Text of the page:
Customs and Traditions
cheer up my lads, tis to glory we steer,
To add something new to this wonderful year;
Tis to honor we call, you as free men not slaves,
For who are so free as the sons of the waves.
Heart of oak are our ships, jolly tars our men,
We always are ready, steady boys, steady.
We'll fight and we'll conquer again, and again.
ne'er see our foes, but we wish them to stay;
They always see us and they wish us away;
If they run we will follow, we will drive them ashore;
For if they won't fight we can do no more.
say they'll invaded us, these terrible foes;
Frighten our women, our children, our beaus;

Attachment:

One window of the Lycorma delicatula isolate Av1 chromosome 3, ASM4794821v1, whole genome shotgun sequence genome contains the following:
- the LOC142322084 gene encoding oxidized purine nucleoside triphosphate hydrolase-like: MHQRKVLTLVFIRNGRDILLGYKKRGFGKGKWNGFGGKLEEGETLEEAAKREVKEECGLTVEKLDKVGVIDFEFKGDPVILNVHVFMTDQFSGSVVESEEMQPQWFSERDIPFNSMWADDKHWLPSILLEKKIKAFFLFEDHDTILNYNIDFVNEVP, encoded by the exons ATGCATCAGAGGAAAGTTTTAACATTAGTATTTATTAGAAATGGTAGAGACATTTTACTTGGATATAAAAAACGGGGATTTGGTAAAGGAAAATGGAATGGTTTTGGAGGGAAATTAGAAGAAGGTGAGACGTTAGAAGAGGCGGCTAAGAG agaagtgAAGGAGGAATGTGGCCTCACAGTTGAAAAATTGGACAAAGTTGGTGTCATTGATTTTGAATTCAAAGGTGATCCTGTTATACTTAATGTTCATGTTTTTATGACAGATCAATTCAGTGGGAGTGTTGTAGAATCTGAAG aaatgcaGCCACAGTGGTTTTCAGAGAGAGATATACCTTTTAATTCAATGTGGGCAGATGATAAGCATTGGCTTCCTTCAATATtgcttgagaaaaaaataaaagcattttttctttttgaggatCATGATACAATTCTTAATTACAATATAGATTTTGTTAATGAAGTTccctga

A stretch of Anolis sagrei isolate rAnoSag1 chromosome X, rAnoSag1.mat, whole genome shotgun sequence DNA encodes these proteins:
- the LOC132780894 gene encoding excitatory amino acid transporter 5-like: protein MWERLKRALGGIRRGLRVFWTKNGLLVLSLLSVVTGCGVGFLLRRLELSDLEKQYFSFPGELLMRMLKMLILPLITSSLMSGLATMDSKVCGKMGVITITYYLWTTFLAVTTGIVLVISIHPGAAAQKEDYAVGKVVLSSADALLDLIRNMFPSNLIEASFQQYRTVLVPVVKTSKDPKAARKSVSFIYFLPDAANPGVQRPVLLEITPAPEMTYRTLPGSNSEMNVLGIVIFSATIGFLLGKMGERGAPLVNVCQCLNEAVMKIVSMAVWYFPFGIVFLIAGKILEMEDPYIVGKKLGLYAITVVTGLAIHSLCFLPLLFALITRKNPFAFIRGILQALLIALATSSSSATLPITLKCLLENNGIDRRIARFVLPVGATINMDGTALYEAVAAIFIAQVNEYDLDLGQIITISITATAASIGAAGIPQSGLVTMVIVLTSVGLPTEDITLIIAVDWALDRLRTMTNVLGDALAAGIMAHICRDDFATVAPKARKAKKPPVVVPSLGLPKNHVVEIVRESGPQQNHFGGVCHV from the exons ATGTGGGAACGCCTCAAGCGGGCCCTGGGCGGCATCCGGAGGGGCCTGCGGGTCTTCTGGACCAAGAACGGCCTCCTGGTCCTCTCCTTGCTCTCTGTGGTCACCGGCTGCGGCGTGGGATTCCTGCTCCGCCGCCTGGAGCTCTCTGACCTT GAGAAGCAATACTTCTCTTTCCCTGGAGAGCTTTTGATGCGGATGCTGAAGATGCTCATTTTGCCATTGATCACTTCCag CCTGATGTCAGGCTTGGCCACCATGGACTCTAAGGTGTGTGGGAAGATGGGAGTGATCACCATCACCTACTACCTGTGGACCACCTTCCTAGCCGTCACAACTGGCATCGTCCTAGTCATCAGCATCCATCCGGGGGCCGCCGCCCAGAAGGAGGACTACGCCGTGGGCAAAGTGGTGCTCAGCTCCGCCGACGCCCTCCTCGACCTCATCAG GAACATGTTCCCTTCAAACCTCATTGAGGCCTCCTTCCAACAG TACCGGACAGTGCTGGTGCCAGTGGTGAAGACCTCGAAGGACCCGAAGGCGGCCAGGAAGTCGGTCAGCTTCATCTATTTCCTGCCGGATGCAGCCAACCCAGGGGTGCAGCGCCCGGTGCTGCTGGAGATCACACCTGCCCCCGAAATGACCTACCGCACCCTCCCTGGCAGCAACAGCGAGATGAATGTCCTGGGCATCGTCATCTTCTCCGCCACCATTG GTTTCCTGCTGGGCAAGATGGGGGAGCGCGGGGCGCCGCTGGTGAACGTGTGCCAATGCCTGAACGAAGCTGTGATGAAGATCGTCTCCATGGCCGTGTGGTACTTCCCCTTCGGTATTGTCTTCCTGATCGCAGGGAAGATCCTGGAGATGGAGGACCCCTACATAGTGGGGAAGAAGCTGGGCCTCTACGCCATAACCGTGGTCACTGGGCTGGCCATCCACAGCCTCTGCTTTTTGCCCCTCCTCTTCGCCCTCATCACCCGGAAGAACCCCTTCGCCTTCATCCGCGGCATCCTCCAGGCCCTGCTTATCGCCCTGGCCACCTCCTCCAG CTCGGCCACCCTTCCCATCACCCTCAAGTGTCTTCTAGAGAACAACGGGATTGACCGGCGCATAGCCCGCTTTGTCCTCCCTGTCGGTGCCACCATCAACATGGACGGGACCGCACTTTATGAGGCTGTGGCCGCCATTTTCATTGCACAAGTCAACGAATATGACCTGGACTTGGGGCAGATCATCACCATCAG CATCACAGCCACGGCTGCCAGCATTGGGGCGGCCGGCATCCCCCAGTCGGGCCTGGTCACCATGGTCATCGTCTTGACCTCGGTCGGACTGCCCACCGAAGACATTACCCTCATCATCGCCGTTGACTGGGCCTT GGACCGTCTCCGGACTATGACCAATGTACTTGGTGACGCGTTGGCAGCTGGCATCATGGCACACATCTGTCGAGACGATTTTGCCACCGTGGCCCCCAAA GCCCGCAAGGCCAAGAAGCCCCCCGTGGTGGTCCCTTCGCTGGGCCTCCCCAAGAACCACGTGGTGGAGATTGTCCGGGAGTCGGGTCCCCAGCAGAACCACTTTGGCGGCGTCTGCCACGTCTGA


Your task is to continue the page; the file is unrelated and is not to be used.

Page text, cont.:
But should their flat-bottoms, in darkness get o'er,
Stout Britons they'll find to defeat them ashore.
triumphant, her ships rule the seas,
Her watchword is justice, her password is free.
So come cheer up my lads, with one heart let us sing,
Our soldiers, our sailors, our statesmen, our Queen.
The music to Heart of Oak was by Dr. William Boyce (1711-1779). The English words were written by the famous actor David Garrick (1716-1779) in 1759. Garrick is also credited with the theatrical blessing, "Break a Leg" as he was reportedly so involved in his performance of Richard III that he did not notice the pain of a fracture he incurred. There is also an American set of lyrics, The Liberty Song.